While running gates every day isn't an option for many of us, there's a similar opportunity at almost every ski area: tree skiing.
The idea of using the trees to train might freak you out, but that's exactly the point. The first thing most people do when they ski in the trees is let their fear get the better of them. They sit back and try to ski off their heels. Obviously, that's the worst thing that can happen in the trees. If you take your weight off the front of the ski, it wants to go straight. Straight into a tree. People often say, "See the spaces, not the trees. But that's only part of the equation. It's what's in the spaces that matters. Look down the hill for bailout zones, natural moguls, and big pillows of powder you can use to slow down. Once you've spotted a bump in a little opening four turns away, visualize how you're going to throw your skis sideways on the uphill side of it to slow down. Hold that image in your head as you make turns to get there. As soon as you make that turn, you're looking for your next safety zone. Practice on the same line several runs in a row, and soon you'll be skiing aggressively in the trees.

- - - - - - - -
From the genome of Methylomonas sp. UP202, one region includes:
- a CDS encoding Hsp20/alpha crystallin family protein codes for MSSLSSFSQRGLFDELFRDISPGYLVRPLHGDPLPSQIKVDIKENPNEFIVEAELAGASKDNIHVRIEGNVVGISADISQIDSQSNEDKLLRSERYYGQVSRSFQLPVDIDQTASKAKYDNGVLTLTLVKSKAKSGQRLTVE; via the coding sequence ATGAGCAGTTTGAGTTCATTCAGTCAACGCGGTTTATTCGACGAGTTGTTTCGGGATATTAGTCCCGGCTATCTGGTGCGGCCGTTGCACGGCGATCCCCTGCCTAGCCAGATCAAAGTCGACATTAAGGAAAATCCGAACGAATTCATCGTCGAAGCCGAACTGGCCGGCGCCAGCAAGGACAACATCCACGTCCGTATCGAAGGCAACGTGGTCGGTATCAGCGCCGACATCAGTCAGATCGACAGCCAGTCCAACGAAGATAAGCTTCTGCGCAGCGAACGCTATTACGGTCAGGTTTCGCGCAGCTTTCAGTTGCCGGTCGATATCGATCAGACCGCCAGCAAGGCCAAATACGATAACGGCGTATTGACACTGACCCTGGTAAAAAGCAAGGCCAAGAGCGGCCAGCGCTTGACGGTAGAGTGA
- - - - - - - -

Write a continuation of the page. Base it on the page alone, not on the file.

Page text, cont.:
Age: 35 Height: 6 feet Weight: 185 pounds Home Area: Alta/Snow-bird, UT Accomplishments: 2000 U.S. Freeskiing Champion, star of IMAX "Extreme and several Matchstick Productions and Teton Gravity Research ski films. Worst Learning Experience: "In 1993 I was doing a photo shoot on Mount Superior in Little Cottonwood Canyon when I aired off a medium-size cliff, landed, and went out of control. I tried to scrub speed by cutting across the hill, and I blasted out into a field of avalanche debris that looked soft. The minute I touched the debris, I knew I was wrong. It was a giant field of ice chunks. My skis flew out from under me and I got completely bitch-slapped. I learned to think about the texture of snow.